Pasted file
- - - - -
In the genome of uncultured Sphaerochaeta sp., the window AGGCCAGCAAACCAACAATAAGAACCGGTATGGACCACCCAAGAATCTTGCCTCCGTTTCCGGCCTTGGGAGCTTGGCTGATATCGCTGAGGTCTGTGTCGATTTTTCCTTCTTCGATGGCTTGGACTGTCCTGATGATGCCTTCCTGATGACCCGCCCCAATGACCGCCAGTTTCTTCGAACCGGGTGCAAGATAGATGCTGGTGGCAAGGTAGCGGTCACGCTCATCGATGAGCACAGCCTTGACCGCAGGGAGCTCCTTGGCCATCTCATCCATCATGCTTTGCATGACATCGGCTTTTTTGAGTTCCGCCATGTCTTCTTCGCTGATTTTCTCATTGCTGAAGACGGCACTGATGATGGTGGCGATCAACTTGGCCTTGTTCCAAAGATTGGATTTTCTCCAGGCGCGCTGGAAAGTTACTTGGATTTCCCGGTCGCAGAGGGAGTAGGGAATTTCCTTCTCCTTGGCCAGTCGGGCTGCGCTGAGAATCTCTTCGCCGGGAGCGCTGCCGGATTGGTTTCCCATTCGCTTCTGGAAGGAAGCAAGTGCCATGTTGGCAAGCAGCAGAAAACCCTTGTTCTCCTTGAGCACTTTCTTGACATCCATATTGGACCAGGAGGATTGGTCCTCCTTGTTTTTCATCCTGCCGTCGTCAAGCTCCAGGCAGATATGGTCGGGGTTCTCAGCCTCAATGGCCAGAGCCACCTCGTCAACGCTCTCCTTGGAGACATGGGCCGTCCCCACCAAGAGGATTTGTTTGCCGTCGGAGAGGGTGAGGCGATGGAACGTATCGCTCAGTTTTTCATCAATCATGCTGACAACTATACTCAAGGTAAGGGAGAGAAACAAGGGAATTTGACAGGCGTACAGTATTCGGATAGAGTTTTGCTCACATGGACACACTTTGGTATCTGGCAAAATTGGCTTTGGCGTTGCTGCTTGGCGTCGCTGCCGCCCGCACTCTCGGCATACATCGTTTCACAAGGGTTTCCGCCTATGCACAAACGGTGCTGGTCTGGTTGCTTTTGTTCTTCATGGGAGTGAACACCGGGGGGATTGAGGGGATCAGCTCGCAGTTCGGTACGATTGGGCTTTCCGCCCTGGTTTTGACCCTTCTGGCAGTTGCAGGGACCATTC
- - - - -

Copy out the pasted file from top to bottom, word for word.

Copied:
In the genome of uncultured Sphaerochaeta sp., the window AGGCCAGCAAACCAACAATAAGAACCGGTATGGACCACCCAAGAATCTTGCCTCCGTTTCCGGCCTTGGGAGCTTGGCTGATATCGCTGAGGTCTGTGTCGATTTTTCCTTCTTCGATGGCTTGGACTGTCCTGATGATGCCTTCCTGATGACCCGCCCCAATGACCGCCAGTTTCTTCGAACCGGGTGCAAGATAGATGCTGGTGGCAAGGTAGCGGTCACGCTCATCGATGAGCACAGCCTTGACCGCAGGGAGCTCCTTGGCCATCTCATCCATCATGCTTTGCATGACATCGGCTTTTTTGAGTTCCGCCATGTCTTCTTCGCTGATTTTCTCATTGCTGAAGACGGCACTGATGATGGTGGCGATCAACTTGGCCTTGTTCCAAAGATTGGATTTTCTCCAGGCGCGCTGGAAAGTTACTTGGATTTCCCGGTCGCAGAGGGAGTAGGGAATTTCCTTCTCCTTGGCCAGTCGGGCTGCGCTGAGAATCTCTTCGCCGGGAGCGCTGCCGGATTGGTTTCCCATTCGCTTCTGGAAGGAAGCAAGTGCCATGTTGGCAAGCAGCAGAAAACCCTTGTTCTCCTTGAGCACTTTCTTGACATCCATATTGGACCAGGAGGATTGGTCCTCCTTGTTTTTCATCCTGCCGTCGTCAAGCTCCAGGCAGATATGGTCGGGGTTCTCAGCCTCAATGGCCAGAGCCACCTCGTCAACGCTCTCCTTGGAGACATGGGCCGTCCCCACCAAGAGGATTTGTTTGCCGTCGGAGAGGGTGAGGCGATGGAACGTATCGCTCAGTTTTTCATCAATCATGCTGACAACTATACTCAAGGTAAGGGAGAGAAACAAGGGAATTTGACAGGCGTACAGTATTCGGATAGAGTTTTGCTCACATGGACACACTTTGGTATCTGGCAAAATTGGCTTTGGCGTTGCTGCTTGGCGTCGCTGCCGCCCGCACTCTCGGCATACATCGTTTCACAAGGGTTTCCGCCTATGCACAAACGGTGCTGGTCTGGTTGCTTTTGTTCTTCATGGGAGTGAACACCGGGGGGATTGAGGGGATCAGCTCGCAGTTCGGTACGATTGGGCTTTCCGCCCTGGTTTTGACCCTTCTGGCAGTTGCAGGGACCATTC